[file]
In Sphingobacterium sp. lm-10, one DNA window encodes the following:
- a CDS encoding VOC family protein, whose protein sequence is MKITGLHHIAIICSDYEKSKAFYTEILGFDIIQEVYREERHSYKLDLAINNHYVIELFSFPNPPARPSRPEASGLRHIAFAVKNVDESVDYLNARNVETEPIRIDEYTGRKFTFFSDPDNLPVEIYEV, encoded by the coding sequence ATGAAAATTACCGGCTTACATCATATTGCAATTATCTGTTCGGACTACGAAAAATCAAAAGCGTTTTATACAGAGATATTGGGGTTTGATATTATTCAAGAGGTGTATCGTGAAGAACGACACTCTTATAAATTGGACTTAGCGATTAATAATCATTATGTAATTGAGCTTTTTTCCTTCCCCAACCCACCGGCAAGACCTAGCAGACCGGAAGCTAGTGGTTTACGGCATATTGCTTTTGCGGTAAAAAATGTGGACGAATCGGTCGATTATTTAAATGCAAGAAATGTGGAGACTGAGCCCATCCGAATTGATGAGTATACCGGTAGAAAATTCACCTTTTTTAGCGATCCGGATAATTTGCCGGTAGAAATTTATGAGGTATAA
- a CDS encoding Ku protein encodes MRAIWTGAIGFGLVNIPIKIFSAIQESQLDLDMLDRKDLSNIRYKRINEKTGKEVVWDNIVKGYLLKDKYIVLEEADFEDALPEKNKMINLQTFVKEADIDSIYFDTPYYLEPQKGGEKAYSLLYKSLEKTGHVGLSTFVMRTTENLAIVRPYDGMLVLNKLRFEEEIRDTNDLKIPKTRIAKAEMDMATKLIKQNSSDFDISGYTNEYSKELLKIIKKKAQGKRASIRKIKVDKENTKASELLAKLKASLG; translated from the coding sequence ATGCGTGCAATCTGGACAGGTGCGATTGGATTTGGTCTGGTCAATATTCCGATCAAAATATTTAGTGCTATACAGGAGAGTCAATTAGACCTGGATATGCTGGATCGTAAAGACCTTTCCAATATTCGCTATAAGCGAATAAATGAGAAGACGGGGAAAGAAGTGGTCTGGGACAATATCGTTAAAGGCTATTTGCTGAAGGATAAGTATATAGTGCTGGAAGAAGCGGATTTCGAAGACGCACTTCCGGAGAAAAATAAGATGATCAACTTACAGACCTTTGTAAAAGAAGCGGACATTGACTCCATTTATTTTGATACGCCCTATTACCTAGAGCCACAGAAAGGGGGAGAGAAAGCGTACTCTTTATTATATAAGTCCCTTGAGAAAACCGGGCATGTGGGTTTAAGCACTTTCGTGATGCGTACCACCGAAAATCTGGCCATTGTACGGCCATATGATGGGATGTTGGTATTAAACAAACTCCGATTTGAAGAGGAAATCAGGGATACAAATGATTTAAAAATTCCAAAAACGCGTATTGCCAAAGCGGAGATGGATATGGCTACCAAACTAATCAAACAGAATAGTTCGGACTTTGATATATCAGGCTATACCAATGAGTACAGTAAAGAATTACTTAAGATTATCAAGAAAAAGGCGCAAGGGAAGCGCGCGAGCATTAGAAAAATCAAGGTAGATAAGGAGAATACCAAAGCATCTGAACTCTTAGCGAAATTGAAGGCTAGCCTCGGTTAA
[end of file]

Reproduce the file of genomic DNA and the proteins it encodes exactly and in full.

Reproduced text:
In Sphingobacterium sp. lm-10, one DNA window encodes the following:
- a CDS encoding VOC family protein, whose protein sequence is MKITGLHHIAIICSDYEKSKAFYTEILGFDIIQEVYREERHSYKLDLAINNHYVIELFSFPNPPARPSRPEASGLRHIAFAVKNVDESVDYLNARNVETEPIRIDEYTGRKFTFFSDPDNLPVEIYEV, encoded by the coding sequence ATGAAAATTACCGGCTTACATCATATTGCAATTATCTGTTCGGACTACGAAAAATCAAAAGCGTTTTATACAGAGATATTGGGGTTTGATATTATTCAAGAGGTGTATCGTGAAGAACGACACTCTTATAAATTGGACTTAGCGATTAATAATCATTATGTAATTGAGCTTTTTTCCTTCCCCAACCCACCGGCAAGACCTAGCAGACCGGAAGCTAGTGGTTTACGGCATATTGCTTTTGCGGTAAAAAATGTGGACGAATCGGTCGATTATTTAAATGCAAGAAATGTGGAGACTGAGCCCATCCGAATTGATGAGTATACCGGTAGAAAATTCACCTTTTTTAGCGATCCGGATAATTTGCCGGTAGAAATTTATGAGGTATAA
- a CDS encoding Ku protein encodes MRAIWTGAIGFGLVNIPIKIFSAIQESQLDLDMLDRKDLSNIRYKRINEKTGKEVVWDNIVKGYLLKDKYIVLEEADFEDALPEKNKMINLQTFVKEADIDSIYFDTPYYLEPQKGGEKAYSLLYKSLEKTGHVGLSTFVMRTTENLAIVRPYDGMLVLNKLRFEEEIRDTNDLKIPKTRIAKAEMDMATKLIKQNSSDFDISGYTNEYSKELLKIIKKKAQGKRASIRKIKVDKENTKASELLAKLKASLG; translated from the coding sequence ATGCGTGCAATCTGGACAGGTGCGATTGGATTTGGTCTGGTCAATATTCCGATCAAAATATTTAGTGCTATACAGGAGAGTCAATTAGACCTGGATATGCTGGATCGTAAAGACCTTTCCAATATTCGCTATAAGCGAATAAATGAGAAGACGGGGAAAGAAGTGGTCTGGGACAATATCGTTAAAGGCTATTTGCTGAAGGATAAGTATATAGTGCTGGAAGAAGCGGATTTCGAAGACGCACTTCCGGAGAAAAATAAGATGATCAACTTACAGACCTTTGTAAAAGAAGCGGACATTGACTCCATTTATTTTGATACGCCCTATTACCTAGAGCCACAGAAAGGGGGAGAGAAAGCGTACTCTTTATTATATAAGTCCCTTGAGAAAACCGGGCATGTGGGTTTAAGCACTTTCGTGATGCGTACCACCGAAAATCTGGCCATTGTACGGCCATATGATGGGATGTTGGTATTAAACAAACTCCGATTTGAAGAGGAAATCAGGGATACAAATGATTTAAAAATTCCAAAAACGCGTATTGCCAAAGCGGAGATGGATATGGCTACCAAACTAATCAAACAGAATAGTTCGGACTTTGATATATCAGGCTATACCAATGAGTACAGTAAAGAATTACTTAAGATTATCAAGAAAAAGGCGCAAGGGAAGCGCGCGAGCATTAGAAAAATCAAGGTAGATAAGGAGAATACCAAAGCATCTGAACTCTTAGCGAAATTGAAGGCTAGCCTCGGTTAA